The Favorite Child: How a Favorite Impacts Every Family Member for Life
Prometheus Books, 2011 M02 2 - 302 pages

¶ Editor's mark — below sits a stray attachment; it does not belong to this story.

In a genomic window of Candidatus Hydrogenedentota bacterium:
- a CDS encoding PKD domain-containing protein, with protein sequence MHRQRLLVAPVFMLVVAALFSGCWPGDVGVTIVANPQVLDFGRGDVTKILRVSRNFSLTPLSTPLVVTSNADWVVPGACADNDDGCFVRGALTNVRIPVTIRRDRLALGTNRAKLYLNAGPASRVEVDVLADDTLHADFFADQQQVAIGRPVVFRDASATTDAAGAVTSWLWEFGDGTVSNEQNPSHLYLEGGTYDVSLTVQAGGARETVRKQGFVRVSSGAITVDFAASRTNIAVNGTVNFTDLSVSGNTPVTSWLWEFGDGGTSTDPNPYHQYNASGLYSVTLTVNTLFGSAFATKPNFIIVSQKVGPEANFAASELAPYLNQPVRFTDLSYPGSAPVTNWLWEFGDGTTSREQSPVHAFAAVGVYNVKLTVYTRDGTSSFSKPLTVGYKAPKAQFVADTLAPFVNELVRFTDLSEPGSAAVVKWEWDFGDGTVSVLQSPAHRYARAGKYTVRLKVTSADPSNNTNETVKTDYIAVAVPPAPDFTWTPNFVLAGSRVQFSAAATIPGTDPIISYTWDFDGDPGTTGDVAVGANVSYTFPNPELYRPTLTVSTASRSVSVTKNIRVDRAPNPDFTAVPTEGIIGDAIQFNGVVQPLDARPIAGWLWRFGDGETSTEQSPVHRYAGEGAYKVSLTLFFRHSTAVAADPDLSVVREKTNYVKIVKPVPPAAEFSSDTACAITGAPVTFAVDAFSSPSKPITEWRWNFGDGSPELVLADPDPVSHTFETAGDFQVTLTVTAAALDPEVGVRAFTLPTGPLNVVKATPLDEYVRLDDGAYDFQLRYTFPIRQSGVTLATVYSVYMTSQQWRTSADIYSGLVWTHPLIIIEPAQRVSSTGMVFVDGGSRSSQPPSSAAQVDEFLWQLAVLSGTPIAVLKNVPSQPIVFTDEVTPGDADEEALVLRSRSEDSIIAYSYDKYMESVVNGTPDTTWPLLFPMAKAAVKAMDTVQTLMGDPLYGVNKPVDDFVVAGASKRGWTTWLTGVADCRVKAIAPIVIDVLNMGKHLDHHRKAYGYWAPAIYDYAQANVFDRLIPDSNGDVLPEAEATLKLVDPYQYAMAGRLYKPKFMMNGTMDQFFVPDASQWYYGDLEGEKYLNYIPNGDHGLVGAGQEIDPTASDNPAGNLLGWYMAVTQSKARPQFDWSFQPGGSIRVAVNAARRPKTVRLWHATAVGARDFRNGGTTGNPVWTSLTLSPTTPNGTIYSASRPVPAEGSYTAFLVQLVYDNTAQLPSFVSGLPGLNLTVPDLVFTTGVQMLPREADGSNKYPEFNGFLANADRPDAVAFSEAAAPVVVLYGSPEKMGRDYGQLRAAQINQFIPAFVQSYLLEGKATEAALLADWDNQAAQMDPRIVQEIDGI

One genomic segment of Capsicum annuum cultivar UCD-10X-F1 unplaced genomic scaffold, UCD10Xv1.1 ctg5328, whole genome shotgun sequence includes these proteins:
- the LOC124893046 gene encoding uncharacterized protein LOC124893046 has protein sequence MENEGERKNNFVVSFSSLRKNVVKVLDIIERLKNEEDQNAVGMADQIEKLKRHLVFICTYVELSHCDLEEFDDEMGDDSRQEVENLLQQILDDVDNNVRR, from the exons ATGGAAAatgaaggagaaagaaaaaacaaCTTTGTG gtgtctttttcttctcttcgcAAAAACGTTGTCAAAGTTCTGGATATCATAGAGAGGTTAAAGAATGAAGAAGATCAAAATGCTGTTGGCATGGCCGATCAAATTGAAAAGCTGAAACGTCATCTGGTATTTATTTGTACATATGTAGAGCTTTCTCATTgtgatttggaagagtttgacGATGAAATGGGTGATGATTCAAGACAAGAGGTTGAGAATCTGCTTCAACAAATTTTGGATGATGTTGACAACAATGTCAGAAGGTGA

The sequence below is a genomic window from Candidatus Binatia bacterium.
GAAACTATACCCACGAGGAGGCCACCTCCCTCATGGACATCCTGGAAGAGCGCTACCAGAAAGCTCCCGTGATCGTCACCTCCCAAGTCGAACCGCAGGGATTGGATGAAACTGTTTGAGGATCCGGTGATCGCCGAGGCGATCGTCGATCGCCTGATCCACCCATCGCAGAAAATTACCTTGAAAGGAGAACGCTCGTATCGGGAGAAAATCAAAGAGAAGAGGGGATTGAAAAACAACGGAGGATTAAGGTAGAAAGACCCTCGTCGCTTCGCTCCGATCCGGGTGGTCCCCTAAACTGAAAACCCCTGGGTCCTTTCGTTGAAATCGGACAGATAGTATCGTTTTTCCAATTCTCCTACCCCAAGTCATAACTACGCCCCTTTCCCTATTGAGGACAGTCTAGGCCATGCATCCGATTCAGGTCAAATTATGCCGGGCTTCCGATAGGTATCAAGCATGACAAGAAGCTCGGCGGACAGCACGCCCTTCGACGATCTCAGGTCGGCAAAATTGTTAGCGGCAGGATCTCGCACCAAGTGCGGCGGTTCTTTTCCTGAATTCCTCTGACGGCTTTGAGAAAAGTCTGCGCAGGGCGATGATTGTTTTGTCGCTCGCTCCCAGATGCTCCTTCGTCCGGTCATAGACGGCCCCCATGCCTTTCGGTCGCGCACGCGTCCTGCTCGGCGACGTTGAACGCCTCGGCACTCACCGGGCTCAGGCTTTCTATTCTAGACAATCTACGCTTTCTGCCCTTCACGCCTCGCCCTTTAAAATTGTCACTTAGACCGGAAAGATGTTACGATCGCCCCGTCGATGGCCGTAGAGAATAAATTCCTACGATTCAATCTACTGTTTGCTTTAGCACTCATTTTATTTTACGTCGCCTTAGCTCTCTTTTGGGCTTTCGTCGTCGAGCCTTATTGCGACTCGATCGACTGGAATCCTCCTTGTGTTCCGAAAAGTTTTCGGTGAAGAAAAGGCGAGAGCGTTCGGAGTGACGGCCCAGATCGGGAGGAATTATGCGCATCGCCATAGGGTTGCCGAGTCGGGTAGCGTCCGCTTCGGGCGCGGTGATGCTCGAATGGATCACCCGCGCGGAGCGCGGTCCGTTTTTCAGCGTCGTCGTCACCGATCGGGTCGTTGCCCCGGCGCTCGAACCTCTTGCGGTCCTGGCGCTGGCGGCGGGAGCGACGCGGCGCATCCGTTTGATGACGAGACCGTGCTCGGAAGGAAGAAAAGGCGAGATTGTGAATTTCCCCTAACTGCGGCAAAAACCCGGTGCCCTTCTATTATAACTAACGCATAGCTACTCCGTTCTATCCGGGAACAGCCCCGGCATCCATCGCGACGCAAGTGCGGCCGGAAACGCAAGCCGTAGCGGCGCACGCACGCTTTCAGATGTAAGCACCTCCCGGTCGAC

For more than thirty years veteran clinical psychologist Ellen Weber Libby has been helping successful, often-powerful clients in Washington, DC-a place known for its outsized personalities-deal with their personal problems. One pattern that has emerged out of some 60,000 hours of therapy is what she calls the favorite child complex. In this groundbreaking book, she describes in intimate detail how being the favorite child can confer both great advantages and also significant emotional handicaps.While many of Dr. Libby's clients are successful because of their favorite-child status-they have been brought up to believe that they can do anything and are unafraid of challenges- they suffer from an array of personality problems. Behind the outward appearance of money, power, charm, and attractive looks, they feel an intense pressure to maintain the fašade at all costs. Sometimes their ability to tell the truth becomes shaky; sometimes intimate relationships are elusive.In a series of chapters that offer insightful vignettes from actual therapy sessions (the identities of clients carefully disguised), Dr. Libby explores why parents, consciously or unconsciously, choose a favorite child as well as the long-term effects of being the favorite son or daughter of either or both parents.She also discusses family situations where parents have successfully made each of their children feel favored and have instilled in their children a healthy emotional balance. She details parental skills and family processes that increase the likelihood of this type of success and that, most importantly, reduce the risk of the favorite child's curse-power corrupted.Illuminating for adults trying to come to terms with their own emotional baggage as well as young parents seeking the best way to rear their children, The Favorite Child makes for rewarding reading.Ellen Weber Libby, PhD (Annapolis, MD), is a licensed clinical psychologist who has been in private practice in Washington, DC, for over thirty years. Her professional experience includes the position of clinical director of a mental health center serving a three-county region and service on the faculty at the University of Maryland where she had significant responsibility for clinical training of students.
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